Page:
Job-hungry and disillusioned: Young Italians roam far hoping for work

Rome/Udine – In a country with the highest youth unemployment in the European Union after Greece and Spain, finding work “is a job in itself,” says Michela Annunziata, a 24-year-old from the southern Italian province of Salerno.

She is one of more than 12,000 candidates, mostly from the south, who this week travelled all the way to the north-eastern region of Friuli Venezia-Giulia for a public sector exam offering 466 nursing jobs, paying about 1,500 euros (1,850 dollars) a month.

Winning one of those places “would be like playing the national lottery and winning the 6-billion-euro prize,” says another 24-year-old hopeful, Luigi, who hails from the Amalfi coast, but lives in Rome.

Young people have suffered disproportionately from the record double-dip recession that struck Italy after 2008. Youth unemployment more than doubled, reaching a high of 43.4 per cent in early 2014, and now stands at around 32 per cent.

“Voyages of hope”

Dpa met Michela and Luigi in a car park in the far-eastern outskirts of Rome, and boarded an overnight bus with them for a journey, with about another 50 candidates, to the nursing exam in Friuli, about 650 kilometers north-east of the Italian capital.

“They call these the ‘Voyages of hope’,” bus driver Gino tells dpa. He and a colleague take candidates to public sector exams “up to twice a week.”

“We’ve been to Foligno in Umbria and all around northern Italy: Milan, Turin, La Spezia, Parma.”

It was the idea of two 20-something job-seeking nurses from the Salerno area, Raffaele Di Sieno and Umberto Formisano, to start the bus journeys. Their company, Bus To Go, advertises nursing exams and bus connections for them on Facebook.

On Monday, Gino started from Cava dei Tirreni, near Salerno. He picked up people in Rome at 10:20 pm (2120 GMT), and dropped them off outside exam halls in the town of Udine at 6:40 am on Tuesday. He then went to sleep, and returned eight hours later to start the return trip.

“It’s the first time I take this bus, but compared to the cost of a train or plane ticket, it is affordable,” Giovanna, from the Roman suburb of Ostia, says. “As soon as the exam it’s over, they take you back.”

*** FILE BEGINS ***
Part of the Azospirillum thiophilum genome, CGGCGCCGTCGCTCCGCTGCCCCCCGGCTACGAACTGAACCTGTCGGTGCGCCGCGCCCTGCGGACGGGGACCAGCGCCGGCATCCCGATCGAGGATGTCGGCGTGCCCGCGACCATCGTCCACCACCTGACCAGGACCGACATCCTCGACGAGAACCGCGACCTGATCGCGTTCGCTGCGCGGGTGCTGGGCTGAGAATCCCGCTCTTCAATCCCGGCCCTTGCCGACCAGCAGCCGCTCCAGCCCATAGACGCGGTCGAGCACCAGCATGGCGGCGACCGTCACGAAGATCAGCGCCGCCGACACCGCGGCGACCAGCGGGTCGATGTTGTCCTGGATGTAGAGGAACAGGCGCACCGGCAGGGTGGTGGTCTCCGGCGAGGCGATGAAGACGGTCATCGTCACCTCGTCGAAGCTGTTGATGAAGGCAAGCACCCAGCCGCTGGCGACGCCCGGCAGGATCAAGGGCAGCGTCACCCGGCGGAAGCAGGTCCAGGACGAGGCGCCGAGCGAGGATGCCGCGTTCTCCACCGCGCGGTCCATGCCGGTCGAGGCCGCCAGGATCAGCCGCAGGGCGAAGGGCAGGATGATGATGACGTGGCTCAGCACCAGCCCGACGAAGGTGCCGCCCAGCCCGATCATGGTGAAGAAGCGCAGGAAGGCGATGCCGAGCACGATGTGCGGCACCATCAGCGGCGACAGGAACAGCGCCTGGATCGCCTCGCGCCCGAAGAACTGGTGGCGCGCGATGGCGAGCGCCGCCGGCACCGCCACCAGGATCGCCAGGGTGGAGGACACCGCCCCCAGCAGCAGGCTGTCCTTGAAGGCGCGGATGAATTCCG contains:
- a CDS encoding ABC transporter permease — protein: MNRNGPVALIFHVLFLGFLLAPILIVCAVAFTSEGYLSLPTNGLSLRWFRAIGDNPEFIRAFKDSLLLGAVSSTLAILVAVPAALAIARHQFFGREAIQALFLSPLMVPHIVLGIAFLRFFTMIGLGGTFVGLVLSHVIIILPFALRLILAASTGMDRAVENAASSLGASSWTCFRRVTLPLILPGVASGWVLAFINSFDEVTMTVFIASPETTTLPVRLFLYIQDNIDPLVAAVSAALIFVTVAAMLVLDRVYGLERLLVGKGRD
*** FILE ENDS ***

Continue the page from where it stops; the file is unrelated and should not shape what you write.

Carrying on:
“My dream for the future is a steady job”

Travelling this way avoids hotel costs, and keeps to a minimum the time one takes off to sit in the exams. Most candidates already have jobs, but temporary ones, and dream of the job security that comes with public sector employment.

In a testimony to those feelings, the name of Checco Zalone – a comedian whose 2016 box office hit “Quo Vado?” (Where am I going?), which lampooned the Italian obsession with a “posto fisso” (a permanent, state-sector job) – was often evoked, jokingly, on the way to Udine.

“My dream for the future is a steady job,” says Valentino, also from Ostia. “I don’t want to always have to worry, ‘How long will I have a job for?’ Of course you can start a family without a steady job, but you want to have stability to guarantee a future to your offspring.”

Disillusionment among the young

Amid such concerns, the looming March 4 general elections elicit little hope. Perhaps unsurprisingly, most of the young people on the bus are planning to vote for the anti-establishment Five Star Movement (M5S).

Success among younger generations, and in the poorer south, could make the difference for the M5S, which is polling at just under 30 per cent, while a conservative bloc led by ex-premier Silvio Berlusconi leads with about 37 per cent of votes.

Luigi is more disillusioned, and says “many people won’t vote, there will be a high abstention rate.” He says “there is too much populism, all political leaders […] make promises, but it’s hard to believe them. We’ve seen it all before.”

Brain drain a “real emergency”

He and Erika, a 23-year-old friend from university, say they are giving themselves “three or four years” to find a good job in Italy, or else they are voting with their feet, and moving abroad “where jobs on offer are a bit better.”

In November, national statistics agency Istat said Italy’s annual emigration rate more than tripled in a decade, to 115,000 in 2016. That figure included 81,000 adults above the age of 24, and almost 25,000 university graduates.

According to business lobby Confindustria, Italy’s brain drain is a “real emergency” that could stunt future economic growth by 1 percentage point per year. Reversing the trend should be top of the list for anyone who wins the March 4 polls.